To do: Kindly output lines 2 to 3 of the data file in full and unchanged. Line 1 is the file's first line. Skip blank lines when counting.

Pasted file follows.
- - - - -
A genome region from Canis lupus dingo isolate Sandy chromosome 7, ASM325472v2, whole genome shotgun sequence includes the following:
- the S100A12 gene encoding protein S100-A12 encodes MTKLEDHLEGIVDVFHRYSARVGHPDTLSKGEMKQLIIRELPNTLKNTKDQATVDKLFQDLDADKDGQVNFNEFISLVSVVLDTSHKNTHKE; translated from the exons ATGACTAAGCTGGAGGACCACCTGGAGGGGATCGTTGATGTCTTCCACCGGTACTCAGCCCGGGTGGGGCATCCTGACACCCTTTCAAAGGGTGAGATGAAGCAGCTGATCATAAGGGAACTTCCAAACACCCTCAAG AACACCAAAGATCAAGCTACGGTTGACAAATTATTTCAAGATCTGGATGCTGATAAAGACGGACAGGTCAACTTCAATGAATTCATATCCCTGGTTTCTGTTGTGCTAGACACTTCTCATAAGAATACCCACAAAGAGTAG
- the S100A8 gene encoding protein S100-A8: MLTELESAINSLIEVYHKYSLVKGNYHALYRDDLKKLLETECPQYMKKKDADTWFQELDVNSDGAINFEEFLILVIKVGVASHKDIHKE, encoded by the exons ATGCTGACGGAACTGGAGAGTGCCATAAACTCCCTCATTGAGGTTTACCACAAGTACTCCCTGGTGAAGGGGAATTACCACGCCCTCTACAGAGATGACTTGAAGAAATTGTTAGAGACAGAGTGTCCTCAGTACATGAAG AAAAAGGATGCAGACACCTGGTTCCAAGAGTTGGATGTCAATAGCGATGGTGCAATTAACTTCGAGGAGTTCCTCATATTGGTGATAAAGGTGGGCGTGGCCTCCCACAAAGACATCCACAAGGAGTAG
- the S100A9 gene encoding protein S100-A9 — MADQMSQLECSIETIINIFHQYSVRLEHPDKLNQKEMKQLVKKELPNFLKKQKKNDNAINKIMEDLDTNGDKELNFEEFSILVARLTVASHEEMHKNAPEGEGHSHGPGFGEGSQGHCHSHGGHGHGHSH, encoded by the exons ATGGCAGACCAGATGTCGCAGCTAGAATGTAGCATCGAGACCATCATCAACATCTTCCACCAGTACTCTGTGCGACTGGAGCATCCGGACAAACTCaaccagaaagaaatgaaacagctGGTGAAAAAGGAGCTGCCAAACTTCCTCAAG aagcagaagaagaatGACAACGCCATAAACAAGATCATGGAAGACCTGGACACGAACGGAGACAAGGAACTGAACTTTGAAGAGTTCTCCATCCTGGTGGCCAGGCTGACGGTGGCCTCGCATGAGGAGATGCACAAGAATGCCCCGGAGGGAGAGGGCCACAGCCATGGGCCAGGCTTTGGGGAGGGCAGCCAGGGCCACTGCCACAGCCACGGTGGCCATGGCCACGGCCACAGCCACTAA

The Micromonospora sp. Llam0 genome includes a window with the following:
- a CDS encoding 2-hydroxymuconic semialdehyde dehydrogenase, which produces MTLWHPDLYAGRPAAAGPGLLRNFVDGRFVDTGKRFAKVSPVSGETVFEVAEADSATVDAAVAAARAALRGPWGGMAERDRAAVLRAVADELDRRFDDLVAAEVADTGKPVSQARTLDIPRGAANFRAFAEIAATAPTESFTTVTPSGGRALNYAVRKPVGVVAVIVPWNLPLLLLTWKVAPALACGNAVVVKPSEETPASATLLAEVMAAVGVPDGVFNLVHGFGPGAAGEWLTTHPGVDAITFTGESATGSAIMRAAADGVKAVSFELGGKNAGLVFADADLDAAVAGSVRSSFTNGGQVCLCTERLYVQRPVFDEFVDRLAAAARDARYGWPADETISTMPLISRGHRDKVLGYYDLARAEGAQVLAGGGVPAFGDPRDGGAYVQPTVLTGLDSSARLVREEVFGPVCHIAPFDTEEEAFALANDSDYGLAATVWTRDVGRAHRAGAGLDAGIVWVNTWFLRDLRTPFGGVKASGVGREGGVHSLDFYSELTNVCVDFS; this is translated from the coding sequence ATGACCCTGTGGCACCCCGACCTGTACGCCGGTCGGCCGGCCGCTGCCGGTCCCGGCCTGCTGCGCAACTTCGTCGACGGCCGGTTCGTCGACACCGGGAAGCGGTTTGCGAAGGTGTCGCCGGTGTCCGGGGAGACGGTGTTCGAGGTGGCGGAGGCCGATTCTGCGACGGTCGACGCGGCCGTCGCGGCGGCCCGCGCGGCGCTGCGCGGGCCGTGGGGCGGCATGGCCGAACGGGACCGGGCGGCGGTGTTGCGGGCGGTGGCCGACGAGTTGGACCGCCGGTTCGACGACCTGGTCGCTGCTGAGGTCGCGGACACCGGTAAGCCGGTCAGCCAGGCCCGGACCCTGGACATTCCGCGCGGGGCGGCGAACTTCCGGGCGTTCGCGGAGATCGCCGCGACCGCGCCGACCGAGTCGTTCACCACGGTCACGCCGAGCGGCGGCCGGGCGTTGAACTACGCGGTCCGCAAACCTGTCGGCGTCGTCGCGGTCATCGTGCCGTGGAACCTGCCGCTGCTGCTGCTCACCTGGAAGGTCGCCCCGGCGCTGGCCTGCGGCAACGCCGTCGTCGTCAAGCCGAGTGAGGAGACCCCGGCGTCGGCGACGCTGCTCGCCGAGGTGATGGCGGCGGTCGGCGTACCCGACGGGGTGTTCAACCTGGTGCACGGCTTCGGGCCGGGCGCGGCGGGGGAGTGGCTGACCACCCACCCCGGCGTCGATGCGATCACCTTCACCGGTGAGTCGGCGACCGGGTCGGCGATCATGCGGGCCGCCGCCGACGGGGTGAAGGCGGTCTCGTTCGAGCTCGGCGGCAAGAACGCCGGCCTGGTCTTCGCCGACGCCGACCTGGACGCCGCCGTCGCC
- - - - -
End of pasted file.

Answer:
- the S100A12 gene encoding protein S100-A12 encodes MTKLEDHLEGIVDVFHRYSARVGHPDTLSKGEMKQLIIRELPNTLKNTKDQATVDKLFQDLDADKDGQVNFNEFISLVSVVLDTSHKNTHKE; translated from the exons ATGACTAAGCTGGAGGACCACCTGGAGGGGATCGTTGATGTCTTCCACCGGTACTCAGCCCGGGTGGGGCATCCTGACACCCTTTCAAAGGGTGAGATGAAGCAGCTGATCATAAGGGAACTTCCAAACACCCTCAAG AACACCAAAGATCAAGCTACGGTTGACAAATTATTTCAAGATCTGGATGCTGATAAAGACGGACAGGTCAACTTCAATGAATTCATATCCCTGGTTTCTGTTGTGCTAGACACTTCTCATAAGAATACCCACAAAGAGTAG
- the S100A8 gene encoding protein S100-A8: MLTELESAINSLIEVYHKYSLVKGNYHALYRDDLKKLLETECPQYMKKKDADTWFQELDVNSDGAINFEEFLILVIKVGVASHKDIHKE, encoded by the exons ATGCTGACGGAACTGGAGAGTGCCATAAACTCCCTCATTGAGGTTTACCACAAGTACTCCCTGGTGAAGGGGAATTACCACGCCCTCTACAGAGATGACTTGAAGAAATTGTTAGAGACAGAGTGTCCTCAGTACATGAAG AAAAAGGATGCAGACACCTGGTTCCAAGAGTTGGATGTCAATAGCGATGGTGCAATTAACTTCGAGGAGTTCCTCATATTGGTGATAAAGGTGGGCGTGGCCTCCCACAAAGACATCCACAAGGAGTAG